Hypoxic insults can be sustained or intermittent. In sleep-disordered breathing, the presenceof intermittent hypoxia has been linked to the development of systemic hypertension withchanges in the vasculature similar to the changes in PH. It remains undetermined whethersustained or intermittent hypoxia elicits these changes through similar mechanisms [18].Studies in mice and rats exposed to intermittent hypoxia, mimicking sleep disorderedbreathing, showed development of sustained PH and right ventricular hypertrophy [17].Treatment with CPAP in sleep-disordered breathing results in the reversal of PH, supportinga role for acute hypoxic pulmonary vasoconstriction and endothelial dysfunction in thesepatients [17,19].

    Studies in mouse models of emphysema have suggested alternative mechanisms to thevascular changes associated with PH in COPD patients, as the mice developed pulmonaryvascular changes independent of hypoxia indicative of a much more complex mechanism thanhypoxia alone [5,20].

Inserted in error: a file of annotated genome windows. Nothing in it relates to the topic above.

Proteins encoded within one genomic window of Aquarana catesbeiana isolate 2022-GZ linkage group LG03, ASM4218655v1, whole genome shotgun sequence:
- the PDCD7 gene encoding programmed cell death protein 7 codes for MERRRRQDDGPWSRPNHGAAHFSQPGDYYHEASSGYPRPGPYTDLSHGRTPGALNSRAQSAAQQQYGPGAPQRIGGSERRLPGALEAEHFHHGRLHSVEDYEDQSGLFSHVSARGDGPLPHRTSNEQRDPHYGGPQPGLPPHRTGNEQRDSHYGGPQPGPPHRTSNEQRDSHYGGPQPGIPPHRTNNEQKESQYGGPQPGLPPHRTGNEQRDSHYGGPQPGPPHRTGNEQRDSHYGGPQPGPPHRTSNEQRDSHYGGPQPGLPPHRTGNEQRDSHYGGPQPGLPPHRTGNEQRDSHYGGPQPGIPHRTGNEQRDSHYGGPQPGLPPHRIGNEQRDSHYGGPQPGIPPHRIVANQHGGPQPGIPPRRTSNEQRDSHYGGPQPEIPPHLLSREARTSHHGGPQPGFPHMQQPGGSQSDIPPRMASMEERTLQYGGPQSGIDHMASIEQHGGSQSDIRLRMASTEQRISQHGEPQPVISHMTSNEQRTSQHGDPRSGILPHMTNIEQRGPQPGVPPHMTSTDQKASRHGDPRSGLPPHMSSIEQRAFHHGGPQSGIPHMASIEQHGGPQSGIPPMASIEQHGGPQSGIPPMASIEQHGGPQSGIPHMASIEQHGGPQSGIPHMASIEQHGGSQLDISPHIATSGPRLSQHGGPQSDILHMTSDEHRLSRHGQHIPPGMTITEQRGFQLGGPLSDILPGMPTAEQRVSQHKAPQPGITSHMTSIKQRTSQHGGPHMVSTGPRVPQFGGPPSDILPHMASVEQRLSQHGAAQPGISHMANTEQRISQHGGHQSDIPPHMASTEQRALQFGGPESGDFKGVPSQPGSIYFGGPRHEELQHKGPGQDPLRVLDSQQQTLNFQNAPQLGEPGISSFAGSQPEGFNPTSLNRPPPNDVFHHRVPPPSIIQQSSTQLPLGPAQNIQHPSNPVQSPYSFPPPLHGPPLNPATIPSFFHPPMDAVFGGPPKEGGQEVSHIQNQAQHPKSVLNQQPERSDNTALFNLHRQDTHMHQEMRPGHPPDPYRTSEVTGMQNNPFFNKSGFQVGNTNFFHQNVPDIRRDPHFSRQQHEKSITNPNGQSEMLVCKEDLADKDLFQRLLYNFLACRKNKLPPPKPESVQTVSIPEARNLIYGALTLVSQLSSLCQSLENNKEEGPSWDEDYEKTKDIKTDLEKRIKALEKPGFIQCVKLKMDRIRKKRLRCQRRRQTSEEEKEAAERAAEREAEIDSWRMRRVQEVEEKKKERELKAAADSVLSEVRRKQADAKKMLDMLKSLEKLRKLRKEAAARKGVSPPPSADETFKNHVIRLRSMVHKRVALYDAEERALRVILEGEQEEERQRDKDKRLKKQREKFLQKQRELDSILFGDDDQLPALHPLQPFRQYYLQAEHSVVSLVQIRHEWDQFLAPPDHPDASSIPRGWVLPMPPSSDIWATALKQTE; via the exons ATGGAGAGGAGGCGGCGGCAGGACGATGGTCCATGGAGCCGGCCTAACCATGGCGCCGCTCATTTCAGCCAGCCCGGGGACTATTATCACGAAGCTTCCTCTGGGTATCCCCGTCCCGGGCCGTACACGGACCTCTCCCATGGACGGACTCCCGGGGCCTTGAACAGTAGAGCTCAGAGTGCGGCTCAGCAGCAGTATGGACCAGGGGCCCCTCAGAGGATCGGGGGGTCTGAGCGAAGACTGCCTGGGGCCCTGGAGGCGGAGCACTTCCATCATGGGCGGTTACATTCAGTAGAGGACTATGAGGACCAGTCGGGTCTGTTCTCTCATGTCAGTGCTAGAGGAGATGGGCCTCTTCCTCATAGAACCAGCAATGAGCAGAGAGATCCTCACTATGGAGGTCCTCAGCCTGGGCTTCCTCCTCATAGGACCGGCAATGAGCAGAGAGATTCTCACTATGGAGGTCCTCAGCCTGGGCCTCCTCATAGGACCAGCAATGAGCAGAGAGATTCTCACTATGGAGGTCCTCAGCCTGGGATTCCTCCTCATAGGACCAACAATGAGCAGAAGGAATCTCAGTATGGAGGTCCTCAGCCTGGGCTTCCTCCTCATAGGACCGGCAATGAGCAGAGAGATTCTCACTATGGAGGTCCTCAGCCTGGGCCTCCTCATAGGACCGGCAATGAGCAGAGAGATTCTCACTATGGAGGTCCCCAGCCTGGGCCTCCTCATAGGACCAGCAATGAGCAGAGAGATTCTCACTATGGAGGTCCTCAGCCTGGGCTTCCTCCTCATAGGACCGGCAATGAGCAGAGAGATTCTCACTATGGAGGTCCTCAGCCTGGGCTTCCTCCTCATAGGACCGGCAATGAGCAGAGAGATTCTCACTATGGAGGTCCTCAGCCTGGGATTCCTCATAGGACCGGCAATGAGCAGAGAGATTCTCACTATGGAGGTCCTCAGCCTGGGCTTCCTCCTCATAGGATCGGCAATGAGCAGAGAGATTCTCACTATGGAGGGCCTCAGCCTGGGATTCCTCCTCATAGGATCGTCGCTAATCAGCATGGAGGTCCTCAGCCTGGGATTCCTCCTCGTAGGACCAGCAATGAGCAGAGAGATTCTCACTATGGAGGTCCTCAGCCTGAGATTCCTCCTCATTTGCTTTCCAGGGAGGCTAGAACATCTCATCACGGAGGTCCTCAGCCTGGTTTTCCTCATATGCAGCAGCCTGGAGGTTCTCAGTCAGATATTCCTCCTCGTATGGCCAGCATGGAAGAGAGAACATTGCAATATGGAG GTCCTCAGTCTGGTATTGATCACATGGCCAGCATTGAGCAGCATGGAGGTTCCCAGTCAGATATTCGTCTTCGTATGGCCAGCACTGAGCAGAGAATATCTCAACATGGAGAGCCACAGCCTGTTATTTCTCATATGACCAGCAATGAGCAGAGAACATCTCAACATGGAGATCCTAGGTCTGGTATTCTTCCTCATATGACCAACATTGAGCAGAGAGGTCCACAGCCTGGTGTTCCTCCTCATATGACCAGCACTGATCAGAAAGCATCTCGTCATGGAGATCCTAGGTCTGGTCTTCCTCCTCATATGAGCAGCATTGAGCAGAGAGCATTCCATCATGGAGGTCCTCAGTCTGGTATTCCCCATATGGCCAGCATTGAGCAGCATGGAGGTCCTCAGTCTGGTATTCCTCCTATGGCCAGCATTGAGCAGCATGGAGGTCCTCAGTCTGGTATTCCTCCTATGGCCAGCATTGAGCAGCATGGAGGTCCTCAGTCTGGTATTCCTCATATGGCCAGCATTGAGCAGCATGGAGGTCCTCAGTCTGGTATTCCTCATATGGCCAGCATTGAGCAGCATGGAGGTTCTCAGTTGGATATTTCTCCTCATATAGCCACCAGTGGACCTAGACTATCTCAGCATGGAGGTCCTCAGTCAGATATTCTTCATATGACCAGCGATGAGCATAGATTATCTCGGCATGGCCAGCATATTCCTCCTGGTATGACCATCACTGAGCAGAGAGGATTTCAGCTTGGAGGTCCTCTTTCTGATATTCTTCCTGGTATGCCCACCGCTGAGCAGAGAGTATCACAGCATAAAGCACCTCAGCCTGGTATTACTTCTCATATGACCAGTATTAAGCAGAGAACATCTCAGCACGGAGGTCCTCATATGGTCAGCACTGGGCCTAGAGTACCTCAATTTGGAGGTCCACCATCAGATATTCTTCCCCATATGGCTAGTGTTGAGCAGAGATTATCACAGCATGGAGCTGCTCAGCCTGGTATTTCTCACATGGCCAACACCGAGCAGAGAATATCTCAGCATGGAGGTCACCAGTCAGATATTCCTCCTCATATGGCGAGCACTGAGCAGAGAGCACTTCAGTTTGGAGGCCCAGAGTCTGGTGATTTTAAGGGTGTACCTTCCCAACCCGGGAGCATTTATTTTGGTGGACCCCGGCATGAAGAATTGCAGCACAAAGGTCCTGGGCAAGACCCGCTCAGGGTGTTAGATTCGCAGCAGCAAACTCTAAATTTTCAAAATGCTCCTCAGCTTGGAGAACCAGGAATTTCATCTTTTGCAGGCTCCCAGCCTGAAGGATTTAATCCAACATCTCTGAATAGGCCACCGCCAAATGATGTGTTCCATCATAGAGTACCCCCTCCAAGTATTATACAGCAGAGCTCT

The development of PH as a result of hypoxic insults, both intermittent and chronic, is subjectto ongoing investigations, with several pathways implicated in hypoxic pulmonary vasocon‐

    Pulmonary Hypertension in Chronic Lung Diseases and/or Hypoxiahttp://dx.doi.org/10.5772/55681


  • striction (HPV). However, neither the oxygen sensing process nor the exact HPV pathwaysare fully understood [21]. The effector pathway is suggested to include L-type calciumchannels, non-specific cation channels and voltage-dependent potassium channels, whereasmitochondria and nicotinamide adenine dinucleotide phosphate oxidases have been describedas oxygen sensors (Figure 1). Reactive oxygen species (ROS), redox couples and adenosinemonophosphate-activated kinases are also under investigation as mediators of HPV. More‐over, the role of calcium sensitisation, intracellular calcium stores and direction of change ofreactive oxygen species is still under debate. Other pathways, such as the endothelin-1pathway, nitric oxide pathway and ROS may also explain development of sustained PH.Endothelin-1 is an important mediator of systemic hypertension in intermittent hypoxic states[18,22] and ongoing studies suggest a role for endothelin in acute HPV. ROS are highly reactiveand unstable free radicals. Intermittent hypoxia stimulates the synthesis and release of ROSthrough the tyrosine hydroxylase system, leading to the development of systemic hyperten‐sion. ROS have also been implicated in the induction of endothelin-1 and in angiotensinogensynthesis with all these agents believed to contribute to the development of PH induced byintermittent hypoxia [18,21,23].